If you’ve ever tried to be there for a friend struggling with the pain of their parents’ divorce or the stress of getting cut from a team, you know how hard it can be. You worry about saying the wrong thing, or maybe you become frustrated when what you do say doesn’t help. So how do the Teen Link volunteers do it, night after night after night—and for kids they don’t even know?
To prepare its teen volunteers, Teen Link provides up to 60 hours of extensive training, including presentations on problems affecting teenagers, role-plays about issues team members are apt to encounter, and a month just listening to incoming calls. “We do a lot of training to understand the issues that Teen Link deals with on a deep level,” Eugenie says.
Teen Link’s mantra and tagline is “Talk it out,” based on the belief that simply talking to a good listener can save lives. Volunteers are trained in something called active listening, which includes validating the caller’s feelings—letting them know that their feelings are real and OK to have.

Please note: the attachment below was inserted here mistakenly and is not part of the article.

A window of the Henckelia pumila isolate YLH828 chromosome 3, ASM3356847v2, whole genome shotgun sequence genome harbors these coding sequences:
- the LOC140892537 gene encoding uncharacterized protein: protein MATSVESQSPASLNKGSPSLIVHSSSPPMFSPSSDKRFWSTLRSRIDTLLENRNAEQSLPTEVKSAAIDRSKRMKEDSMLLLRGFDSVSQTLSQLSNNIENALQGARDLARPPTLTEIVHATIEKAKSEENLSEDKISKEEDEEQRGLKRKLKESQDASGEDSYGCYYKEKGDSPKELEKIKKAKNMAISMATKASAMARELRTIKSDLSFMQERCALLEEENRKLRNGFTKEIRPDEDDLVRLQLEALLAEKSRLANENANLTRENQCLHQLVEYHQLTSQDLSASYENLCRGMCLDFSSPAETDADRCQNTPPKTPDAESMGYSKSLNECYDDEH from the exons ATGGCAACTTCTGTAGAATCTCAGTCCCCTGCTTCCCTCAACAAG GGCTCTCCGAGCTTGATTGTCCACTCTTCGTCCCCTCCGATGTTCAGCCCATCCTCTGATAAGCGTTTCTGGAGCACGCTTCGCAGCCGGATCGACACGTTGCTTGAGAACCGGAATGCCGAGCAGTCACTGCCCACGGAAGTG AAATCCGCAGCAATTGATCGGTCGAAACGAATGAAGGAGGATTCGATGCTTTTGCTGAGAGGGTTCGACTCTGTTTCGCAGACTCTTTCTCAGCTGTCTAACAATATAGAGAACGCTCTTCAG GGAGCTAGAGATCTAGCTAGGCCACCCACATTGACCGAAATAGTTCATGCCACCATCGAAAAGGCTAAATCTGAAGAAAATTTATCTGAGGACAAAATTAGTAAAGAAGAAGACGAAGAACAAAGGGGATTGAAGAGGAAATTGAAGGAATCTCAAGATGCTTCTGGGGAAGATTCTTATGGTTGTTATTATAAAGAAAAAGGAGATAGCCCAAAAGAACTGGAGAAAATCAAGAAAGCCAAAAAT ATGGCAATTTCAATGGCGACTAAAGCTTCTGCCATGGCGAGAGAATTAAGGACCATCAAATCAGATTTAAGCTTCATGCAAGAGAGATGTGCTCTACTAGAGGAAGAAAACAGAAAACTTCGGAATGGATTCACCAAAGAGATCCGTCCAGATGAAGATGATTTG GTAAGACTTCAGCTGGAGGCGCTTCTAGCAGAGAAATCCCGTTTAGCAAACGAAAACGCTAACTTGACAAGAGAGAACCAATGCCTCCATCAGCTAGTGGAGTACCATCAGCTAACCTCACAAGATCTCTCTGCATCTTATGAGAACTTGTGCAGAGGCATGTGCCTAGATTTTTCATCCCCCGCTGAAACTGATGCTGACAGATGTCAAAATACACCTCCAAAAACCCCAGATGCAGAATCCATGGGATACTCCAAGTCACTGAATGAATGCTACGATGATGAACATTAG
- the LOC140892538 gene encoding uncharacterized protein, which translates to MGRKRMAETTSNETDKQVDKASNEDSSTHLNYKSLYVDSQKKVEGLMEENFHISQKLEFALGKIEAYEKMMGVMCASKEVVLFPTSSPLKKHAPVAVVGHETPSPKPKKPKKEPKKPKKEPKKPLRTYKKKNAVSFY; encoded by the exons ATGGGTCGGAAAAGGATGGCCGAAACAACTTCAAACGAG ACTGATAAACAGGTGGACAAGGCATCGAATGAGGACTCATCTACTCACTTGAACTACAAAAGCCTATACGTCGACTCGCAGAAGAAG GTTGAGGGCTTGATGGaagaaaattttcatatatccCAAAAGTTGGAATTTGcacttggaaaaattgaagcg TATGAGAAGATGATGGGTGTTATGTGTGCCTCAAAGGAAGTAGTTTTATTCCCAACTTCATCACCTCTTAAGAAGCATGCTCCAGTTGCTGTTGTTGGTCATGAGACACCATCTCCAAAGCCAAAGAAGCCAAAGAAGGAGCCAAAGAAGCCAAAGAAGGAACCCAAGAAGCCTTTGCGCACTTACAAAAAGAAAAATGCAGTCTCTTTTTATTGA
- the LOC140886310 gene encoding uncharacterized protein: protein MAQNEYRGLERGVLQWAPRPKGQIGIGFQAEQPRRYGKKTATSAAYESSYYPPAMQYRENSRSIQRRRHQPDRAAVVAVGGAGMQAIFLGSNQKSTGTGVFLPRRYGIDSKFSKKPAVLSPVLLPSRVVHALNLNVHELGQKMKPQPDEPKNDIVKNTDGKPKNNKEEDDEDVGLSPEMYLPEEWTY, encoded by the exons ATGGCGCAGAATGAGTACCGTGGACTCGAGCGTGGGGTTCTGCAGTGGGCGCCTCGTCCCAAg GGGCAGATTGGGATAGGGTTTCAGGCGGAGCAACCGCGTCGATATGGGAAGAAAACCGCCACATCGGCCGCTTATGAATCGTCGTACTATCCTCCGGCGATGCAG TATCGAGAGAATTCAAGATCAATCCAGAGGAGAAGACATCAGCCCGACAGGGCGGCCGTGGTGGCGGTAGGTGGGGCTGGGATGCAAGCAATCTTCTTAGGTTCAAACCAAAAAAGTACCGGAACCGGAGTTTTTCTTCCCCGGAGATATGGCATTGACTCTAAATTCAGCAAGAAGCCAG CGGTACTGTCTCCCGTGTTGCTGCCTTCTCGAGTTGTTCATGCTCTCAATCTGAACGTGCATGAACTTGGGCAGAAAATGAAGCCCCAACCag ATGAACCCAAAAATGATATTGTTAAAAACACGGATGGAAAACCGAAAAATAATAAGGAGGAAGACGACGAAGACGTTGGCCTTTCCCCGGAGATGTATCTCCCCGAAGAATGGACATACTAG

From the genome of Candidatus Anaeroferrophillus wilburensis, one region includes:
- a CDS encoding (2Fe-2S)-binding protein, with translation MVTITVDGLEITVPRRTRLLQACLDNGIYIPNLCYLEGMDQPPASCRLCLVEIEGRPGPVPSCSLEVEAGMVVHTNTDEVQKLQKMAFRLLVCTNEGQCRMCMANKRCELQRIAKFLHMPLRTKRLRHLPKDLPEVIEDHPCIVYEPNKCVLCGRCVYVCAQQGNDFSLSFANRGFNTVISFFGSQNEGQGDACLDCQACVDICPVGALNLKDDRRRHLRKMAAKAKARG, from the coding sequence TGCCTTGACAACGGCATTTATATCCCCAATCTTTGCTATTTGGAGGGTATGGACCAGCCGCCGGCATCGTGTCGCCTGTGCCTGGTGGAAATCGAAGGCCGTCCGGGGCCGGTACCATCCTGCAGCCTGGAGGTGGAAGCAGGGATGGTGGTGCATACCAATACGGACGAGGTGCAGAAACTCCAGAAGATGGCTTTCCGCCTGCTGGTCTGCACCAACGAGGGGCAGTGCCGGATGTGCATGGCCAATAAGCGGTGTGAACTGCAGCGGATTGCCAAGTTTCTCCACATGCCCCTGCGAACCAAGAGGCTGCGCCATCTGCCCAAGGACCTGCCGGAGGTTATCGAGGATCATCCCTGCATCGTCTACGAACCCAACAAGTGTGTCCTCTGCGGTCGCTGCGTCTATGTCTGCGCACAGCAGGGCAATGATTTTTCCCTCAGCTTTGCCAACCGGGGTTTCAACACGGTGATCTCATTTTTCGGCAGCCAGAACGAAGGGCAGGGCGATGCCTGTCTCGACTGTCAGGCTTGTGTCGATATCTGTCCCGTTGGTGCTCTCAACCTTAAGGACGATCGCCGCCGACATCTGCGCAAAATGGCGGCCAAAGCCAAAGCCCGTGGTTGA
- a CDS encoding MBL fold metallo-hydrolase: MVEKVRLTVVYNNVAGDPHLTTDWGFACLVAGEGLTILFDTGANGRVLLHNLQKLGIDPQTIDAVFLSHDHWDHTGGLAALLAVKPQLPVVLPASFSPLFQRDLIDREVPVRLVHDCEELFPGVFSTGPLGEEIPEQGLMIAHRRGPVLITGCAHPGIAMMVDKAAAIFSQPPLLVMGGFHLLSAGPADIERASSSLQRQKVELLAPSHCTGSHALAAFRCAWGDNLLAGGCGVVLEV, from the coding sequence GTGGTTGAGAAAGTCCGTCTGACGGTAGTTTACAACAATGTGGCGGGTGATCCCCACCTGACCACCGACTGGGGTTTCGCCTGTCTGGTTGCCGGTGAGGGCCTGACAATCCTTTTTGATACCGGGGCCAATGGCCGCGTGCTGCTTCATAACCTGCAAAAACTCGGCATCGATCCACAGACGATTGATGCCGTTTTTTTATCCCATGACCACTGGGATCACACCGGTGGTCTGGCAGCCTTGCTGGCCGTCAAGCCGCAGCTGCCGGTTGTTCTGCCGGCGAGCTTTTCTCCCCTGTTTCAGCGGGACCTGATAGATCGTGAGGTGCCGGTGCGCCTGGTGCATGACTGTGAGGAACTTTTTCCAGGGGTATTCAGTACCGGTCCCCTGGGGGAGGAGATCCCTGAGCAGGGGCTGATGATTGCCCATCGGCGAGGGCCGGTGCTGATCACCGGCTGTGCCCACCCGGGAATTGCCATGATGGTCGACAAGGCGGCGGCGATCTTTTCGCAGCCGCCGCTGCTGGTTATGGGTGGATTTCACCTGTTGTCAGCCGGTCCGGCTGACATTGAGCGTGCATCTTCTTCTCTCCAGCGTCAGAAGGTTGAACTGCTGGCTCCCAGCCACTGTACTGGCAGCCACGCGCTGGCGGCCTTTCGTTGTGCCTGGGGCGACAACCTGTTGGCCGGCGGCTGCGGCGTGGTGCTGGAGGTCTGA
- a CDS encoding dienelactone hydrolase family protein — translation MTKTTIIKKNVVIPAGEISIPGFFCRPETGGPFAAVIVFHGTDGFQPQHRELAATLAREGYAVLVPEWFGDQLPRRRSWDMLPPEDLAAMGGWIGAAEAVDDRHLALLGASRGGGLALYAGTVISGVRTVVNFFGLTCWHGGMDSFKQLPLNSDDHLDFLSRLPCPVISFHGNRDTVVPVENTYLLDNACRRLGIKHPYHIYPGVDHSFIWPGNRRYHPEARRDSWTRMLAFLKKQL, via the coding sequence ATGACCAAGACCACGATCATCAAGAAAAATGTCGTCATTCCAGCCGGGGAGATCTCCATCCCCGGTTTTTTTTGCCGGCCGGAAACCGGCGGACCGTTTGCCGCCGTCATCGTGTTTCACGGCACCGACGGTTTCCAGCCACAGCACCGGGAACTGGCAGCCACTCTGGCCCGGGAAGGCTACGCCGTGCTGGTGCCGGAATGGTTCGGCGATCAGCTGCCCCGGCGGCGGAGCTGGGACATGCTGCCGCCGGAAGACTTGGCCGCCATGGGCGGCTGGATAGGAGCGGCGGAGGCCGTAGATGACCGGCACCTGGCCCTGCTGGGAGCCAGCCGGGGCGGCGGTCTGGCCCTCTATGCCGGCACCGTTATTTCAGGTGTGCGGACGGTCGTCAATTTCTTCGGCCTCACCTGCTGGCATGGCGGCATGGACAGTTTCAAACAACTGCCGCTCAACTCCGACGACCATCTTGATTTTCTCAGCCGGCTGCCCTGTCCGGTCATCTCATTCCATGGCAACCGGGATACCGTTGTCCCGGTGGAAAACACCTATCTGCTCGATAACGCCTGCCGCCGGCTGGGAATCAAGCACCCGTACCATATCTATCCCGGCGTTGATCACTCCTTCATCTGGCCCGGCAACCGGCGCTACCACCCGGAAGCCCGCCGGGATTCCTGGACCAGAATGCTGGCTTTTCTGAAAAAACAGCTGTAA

They say things like “I’m here for you” and sometimes even share a related experience of
their own. What volunteers don’t ever offer? Advice. Psychologists say people in crisis often need sympathy, empathy, and understanding more than they need solutions.
The volunteers also learn a crucial lesson early on: Sometimes they can’t handle every situation on their own. If a call is what they call a “hand- raiser”—meaning it involves abuse or an immediate threat to life—the volunteer will raise a hand to summon an adult staff member. The adult will put on headphones to listen in on the call and offer assistance by whispering in the volunteer’s ear.
So no one is ever alone—not the teens calling in, and not the dozens of teens who volunteer to lend support. Eugenie, Fiona, and the other teens who give hundreds of hours a year to Teen Link know that they cannot solve all problems or save everyone from harm.
But what they can do is be there.